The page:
South East Wales

Cardiff terror accused 'researched Justin Bieber concert'

Justin Bieber performing on stage Image copyright Getty Images

A boy accused of planning a terrorist attack in Cardiff searched the internet for details of security at a Justin Bieber concert, a court has heard.

The 17-year-old from Rhondda Cynon Taff, who cannot be named, also wrote a note with bullet points including "run down the non-believers with a car".

Police found a claw hammer, a kitchen knife and a "martyrdom letter" in his rucksack, Birmingham Crown Court heard.

He denies preparing to commit acts of terrorism.

The court heard the boy, from a white British background, was radicalised online.

Matthew Brook, prosecuting, said a note found in the boy's bedroom read: "I am a soldier of the Islamic State.

"I have attacked Cardiff today because your government keep on bombing targets in Syria and Iraq. There will be more attacks in the future."

Mr Brook said a copy of a poster relating to the concert was found on the defendant's computer.

On 29 June, one day before the Canadian singer's concert, Mr Brook said a media file was created on the defendant's computer showing a poster for the gig at Cardiff's Principality Stadium.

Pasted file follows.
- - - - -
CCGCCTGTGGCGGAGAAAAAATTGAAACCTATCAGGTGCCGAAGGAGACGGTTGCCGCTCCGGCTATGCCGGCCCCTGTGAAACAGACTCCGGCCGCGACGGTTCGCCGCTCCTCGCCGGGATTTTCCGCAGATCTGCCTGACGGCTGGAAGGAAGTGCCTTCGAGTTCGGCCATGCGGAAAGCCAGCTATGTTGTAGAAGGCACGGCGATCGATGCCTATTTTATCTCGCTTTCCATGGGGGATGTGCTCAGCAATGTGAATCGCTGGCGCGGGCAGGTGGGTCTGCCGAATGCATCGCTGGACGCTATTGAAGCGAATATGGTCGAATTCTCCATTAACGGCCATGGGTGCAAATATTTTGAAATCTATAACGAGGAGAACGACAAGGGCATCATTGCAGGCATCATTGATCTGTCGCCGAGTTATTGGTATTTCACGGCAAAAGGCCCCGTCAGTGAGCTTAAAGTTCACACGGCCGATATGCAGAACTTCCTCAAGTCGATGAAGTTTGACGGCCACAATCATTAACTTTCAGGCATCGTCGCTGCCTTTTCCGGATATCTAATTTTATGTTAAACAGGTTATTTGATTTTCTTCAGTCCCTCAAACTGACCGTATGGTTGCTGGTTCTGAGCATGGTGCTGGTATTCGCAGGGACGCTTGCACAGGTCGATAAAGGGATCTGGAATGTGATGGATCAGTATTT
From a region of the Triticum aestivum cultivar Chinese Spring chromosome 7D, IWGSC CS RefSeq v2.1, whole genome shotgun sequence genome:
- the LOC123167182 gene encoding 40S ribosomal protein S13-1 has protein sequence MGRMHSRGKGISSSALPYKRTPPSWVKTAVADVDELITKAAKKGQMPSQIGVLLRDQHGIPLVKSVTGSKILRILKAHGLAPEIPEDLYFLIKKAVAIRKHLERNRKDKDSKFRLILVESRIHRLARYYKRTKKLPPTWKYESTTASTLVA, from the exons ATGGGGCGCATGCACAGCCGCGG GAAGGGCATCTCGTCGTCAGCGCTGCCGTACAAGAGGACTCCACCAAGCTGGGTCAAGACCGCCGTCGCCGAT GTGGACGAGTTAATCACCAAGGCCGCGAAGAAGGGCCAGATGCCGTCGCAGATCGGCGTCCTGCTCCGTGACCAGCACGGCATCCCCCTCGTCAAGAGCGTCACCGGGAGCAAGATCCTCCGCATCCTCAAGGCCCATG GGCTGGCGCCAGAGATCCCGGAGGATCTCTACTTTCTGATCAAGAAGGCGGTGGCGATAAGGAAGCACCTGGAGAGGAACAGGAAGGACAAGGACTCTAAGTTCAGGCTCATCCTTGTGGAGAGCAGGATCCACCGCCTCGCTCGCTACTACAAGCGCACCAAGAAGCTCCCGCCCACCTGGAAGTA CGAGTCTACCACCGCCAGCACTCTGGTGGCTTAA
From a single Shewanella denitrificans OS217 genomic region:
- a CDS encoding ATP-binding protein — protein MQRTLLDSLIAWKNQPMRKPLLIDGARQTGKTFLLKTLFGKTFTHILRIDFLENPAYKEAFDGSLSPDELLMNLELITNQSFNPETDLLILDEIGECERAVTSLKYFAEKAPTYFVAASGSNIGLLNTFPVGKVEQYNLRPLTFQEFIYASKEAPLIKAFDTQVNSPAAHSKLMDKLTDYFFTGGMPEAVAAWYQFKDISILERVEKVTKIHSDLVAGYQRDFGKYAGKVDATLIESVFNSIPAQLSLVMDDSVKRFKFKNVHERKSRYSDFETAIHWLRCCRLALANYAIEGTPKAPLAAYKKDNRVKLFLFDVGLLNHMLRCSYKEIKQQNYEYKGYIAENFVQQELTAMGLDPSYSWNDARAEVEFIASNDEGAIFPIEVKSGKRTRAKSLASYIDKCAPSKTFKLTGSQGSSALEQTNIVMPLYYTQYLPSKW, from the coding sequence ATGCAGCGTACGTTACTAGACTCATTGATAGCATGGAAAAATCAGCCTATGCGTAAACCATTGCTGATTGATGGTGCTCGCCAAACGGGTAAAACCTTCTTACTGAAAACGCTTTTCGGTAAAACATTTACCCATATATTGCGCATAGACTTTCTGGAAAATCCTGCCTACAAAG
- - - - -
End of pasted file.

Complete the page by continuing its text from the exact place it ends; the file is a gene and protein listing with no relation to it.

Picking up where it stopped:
Jurors were told the accused also searched for "Justin Bieber Cardiff security".

Image copyright David Dixon/Geograph
Image caption The boy posted a picture of Cardiff Castle online

The court heard he downloaded plans of Bridgend's McArthur Glen shopping outlet just minutes after researching "vehicle ramming attacks."

Mr Brook said the defendant had been posting material on Instagram, including images of terrorists, pictures of the IS flag and images "encouraging a terrorist attack on Cardiff".

"He had terrorist material stored on his computer, he published posts on Instagram which encouraged terrorism and he was planning a lone wolf-style attack in the name of Islam," Mr Brook added.

After police went to his home, he told them his Instagram account password was "TruckAttack" and they seized his mobile phone.

A laptop found at the property had two copies of a propaganda magazine containing instructions on how to carry out knife and vehicle attacks.

Mr Brook added: "Inside the rucksack they found a large kitchen knife and a hammer. Also, inside it was a martyrdom letter - a note saying that he was a soldier of the Islamic State and he had attacked Cardiff.

"Why would he write such a letter? Because, if you are going to commit a terrorist attack in which you presume you will die, you need people to know afterwards why you did it."

The court heard the boy had told police he had been talking to someone on Instagram for about a week who told him he would go to hell because he did not believe in Islam and he needed to perform an act of terrorism if he wanted to go to paradise.

The court heard the defendant had not intended his Instagram posts to do any harm and had not intended to harm anyone with the knife and hammer found in his bag.

The trial continues.

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